Countless villages have been razed to the ground, countless individuals have been butchered. Where once the humble cottages of poor Albanians stood, there is nothing left but smoke and ashes. A whole people is perishing on Calvary cross, and Europe remains silent!
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The aim of this work is to rouse the conscience of European public opinion. The reports gathered here are but a small portion of the material available. More than what they contain is already known by the governments of Europe from official consular and press reports.
Up to now, however, the governments have chosen to remain silent. Now, any further silence means complicity.
The Great Powers must tell the crazed barbarians once and for all to keep their 'Hands off!' This wave of extermination must be ended with all possible rapidity. An international commission must be set up to investigate accusations made against the Serbian government.
Most important of all, Serbian and Montenegrin troops must withdraw from Albanian territory at once and the Greek blockade, which has cut the country off from all food supplies, must be lifted.
I call upon the governments of the Great Powers, I call upon European public opinion in the name of humanity, in the name of civilization, in the name of the wretched Albanian people.
I turn to the British public, to the nation which raised its voice so virtuously to protest against the Armenian massacres.
I direct my appeal to the French public which has shown so often that it will defend humanity and human rights.
A poor nation, suffering a horrible fate, appeals from the cross for help. Will Europe hear its call?
Vienna, Easter Sunday 1913
The Albanians Must Be Exterminated!
In connection with the news report that 300 unarmed Albanians of the Luma tribe were executed in Prizren without trial, the Frankfurter Zeitung writes: In the case in question, it seems to have been regular Serbian troops who committed the massacre. But there is no doubt whatsoever that even the heinous massacres committed by irregulars were carried out with the tacit approval and in full compliance with the will of the Serbian authorities." At the beginning of the war we ourselves were told quite openly by a Serbian official: "We are going to wipe out the Albanians." Despite European protests, this systematic policy of extermination is continuing unhindered. As a result, we regard it as our duty to expose the intentions of the Serbian rulers. The gentlemen in Belgrade will then indignantly deny everything, knowing full well that journalistic propriety prevents us from mentioning names.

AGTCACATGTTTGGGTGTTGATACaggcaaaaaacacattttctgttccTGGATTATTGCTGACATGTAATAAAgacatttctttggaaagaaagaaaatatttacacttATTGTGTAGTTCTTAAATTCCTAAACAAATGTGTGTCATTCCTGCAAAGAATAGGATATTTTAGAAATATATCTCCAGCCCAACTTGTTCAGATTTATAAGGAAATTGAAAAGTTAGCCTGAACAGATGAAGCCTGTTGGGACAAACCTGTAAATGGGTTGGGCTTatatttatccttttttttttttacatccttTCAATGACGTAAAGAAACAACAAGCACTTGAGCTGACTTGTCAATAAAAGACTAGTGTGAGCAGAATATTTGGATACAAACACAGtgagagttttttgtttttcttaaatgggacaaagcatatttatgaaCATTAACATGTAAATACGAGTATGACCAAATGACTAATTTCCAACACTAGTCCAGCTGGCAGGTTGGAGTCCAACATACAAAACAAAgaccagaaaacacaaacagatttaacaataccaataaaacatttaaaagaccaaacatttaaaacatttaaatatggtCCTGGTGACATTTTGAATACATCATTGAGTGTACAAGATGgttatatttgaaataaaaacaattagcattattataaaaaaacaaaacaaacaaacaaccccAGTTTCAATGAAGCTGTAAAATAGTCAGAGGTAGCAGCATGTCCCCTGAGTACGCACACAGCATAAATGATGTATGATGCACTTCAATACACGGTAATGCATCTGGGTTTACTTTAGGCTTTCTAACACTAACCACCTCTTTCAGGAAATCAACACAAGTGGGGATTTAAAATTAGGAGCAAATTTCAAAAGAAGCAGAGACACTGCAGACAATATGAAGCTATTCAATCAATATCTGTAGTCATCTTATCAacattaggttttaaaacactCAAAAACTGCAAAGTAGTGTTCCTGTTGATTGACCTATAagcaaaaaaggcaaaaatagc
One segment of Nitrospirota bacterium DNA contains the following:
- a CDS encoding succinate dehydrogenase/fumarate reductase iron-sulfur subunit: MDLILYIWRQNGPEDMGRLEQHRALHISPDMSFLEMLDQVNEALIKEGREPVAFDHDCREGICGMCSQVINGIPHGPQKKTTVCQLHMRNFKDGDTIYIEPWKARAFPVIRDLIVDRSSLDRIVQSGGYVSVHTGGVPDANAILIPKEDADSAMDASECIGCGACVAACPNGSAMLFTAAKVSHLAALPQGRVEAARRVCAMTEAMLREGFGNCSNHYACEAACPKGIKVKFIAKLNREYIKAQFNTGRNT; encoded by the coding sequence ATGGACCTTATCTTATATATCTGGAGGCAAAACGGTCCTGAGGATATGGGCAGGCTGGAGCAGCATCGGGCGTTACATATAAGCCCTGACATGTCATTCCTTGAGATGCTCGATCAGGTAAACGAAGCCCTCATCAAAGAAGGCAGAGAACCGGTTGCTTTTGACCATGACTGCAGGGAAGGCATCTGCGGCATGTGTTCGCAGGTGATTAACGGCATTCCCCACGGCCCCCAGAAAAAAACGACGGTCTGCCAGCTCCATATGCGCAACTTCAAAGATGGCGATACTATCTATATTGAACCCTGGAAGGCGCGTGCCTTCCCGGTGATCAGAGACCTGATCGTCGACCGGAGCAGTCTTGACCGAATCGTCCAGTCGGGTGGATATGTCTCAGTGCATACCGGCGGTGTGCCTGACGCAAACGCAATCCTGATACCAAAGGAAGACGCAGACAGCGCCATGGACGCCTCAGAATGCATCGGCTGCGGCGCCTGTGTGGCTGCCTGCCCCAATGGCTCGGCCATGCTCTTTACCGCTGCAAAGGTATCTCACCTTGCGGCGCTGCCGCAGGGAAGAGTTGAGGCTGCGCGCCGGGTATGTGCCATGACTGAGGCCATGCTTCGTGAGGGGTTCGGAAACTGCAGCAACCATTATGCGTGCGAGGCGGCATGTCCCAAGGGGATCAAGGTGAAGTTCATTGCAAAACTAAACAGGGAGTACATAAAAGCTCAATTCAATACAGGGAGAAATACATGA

It is evident that we would not make such a report if we were not fully convinced of its truth. In the case in question, the facts speak louder than any full confession could do. One massacre after another has been committed since Serbian troops crossed the border last autumn and occupied the land inhabited by the Albanians.
A War of Extermination
Professor Schiemann published an article in Kreuzzeitung, writing: "Despite the rigorous censorship of Balkan allies and the pressure exerted upon war correspondents, private letters which have managed to reach us from the region in which the Serbs and Greeks are conducting their war offer an exceptionally sorry picture." The Serbs, as the article notes, are conducting a war of extermination against the Albanian nation which, if they could, they would eradicate completely.
The Daily Chronicle reported on 12 November 1912 that it was true that thousands of Arnauts (Albanians) had been massacred by the Serbs. 2,000 Moslem Arnauts were slaughtered near Skopje and a further 5,000 near Prizren. Many villages have been set on fire and their inhabitants slaughtered. Albanian householders were simply slain during house to house searches for arms, even when no weapons were found. The Serbs declared quite openly that the Moslem Albanians were to be exterminated because this was the only way of pacifying the country.